Monday, July 21, 2008

You don't say

Well, well, well. It looks like all these cutbacks that news organizations (specifically newspapers) have been forced to go on actually have a downside, as well. Sure, we figured that it would just give the staff that was remaining a bigger incentive to work harder. After all, with fewer people on the clock, there would be a higher chance of getting your stories run.

Well, thanks to some good old fashioned research (done by the Project for Excellence in Journalism, because newspapers don't have the funds or staff to conduct their own research anymore), we now know that by cutting staff, the papers were also cutting their ability to produce quality content. Boy, how wrong we were. We really were figuring that the result of a trimmer staff would be just like Arena Football in comparison to the NFL. You know, fewer teams, fewer players, and less exposure to the country and world as a whole?

Honestly, a part of us is a little shocked that this was even a potential study. After all, it's not like the newspapers were trimming off the dead wood from their staffs. When the decision comes down to keeping a newer reporter who's starting to get their legs under them, or the completely superfluous gossip columnist, well, gossip gets to run another few columns per week in the paper, while the kid is out lucky if he can deliver a product door to door.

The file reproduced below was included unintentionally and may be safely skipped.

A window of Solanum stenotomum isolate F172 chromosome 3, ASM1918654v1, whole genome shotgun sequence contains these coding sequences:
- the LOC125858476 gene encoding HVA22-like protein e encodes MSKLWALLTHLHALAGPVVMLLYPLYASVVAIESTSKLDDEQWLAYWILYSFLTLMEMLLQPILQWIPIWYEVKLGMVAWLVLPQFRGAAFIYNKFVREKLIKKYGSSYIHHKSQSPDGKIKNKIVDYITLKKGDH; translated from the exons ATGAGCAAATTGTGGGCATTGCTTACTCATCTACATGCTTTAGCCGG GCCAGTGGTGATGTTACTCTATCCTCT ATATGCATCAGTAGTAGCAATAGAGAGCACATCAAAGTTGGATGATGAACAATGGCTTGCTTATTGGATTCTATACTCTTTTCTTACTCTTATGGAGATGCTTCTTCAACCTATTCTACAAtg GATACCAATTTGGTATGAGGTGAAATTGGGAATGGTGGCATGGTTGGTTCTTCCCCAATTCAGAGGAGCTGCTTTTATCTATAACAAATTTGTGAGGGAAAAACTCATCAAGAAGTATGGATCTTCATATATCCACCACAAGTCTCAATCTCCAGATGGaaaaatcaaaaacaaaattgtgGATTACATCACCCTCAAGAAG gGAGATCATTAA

Maybe that's the catch. We understand that newspapers are having difficulties in the current economy (and that they were even before we hit the financial skids), but maybe they've been making the wrong cuts.

Besides, the last thing we want to see next to an article about a candidate visiting a local farming community is a detailed synopsis of what they were wearing the entire time.

But we do want to know if they liked their lobster.

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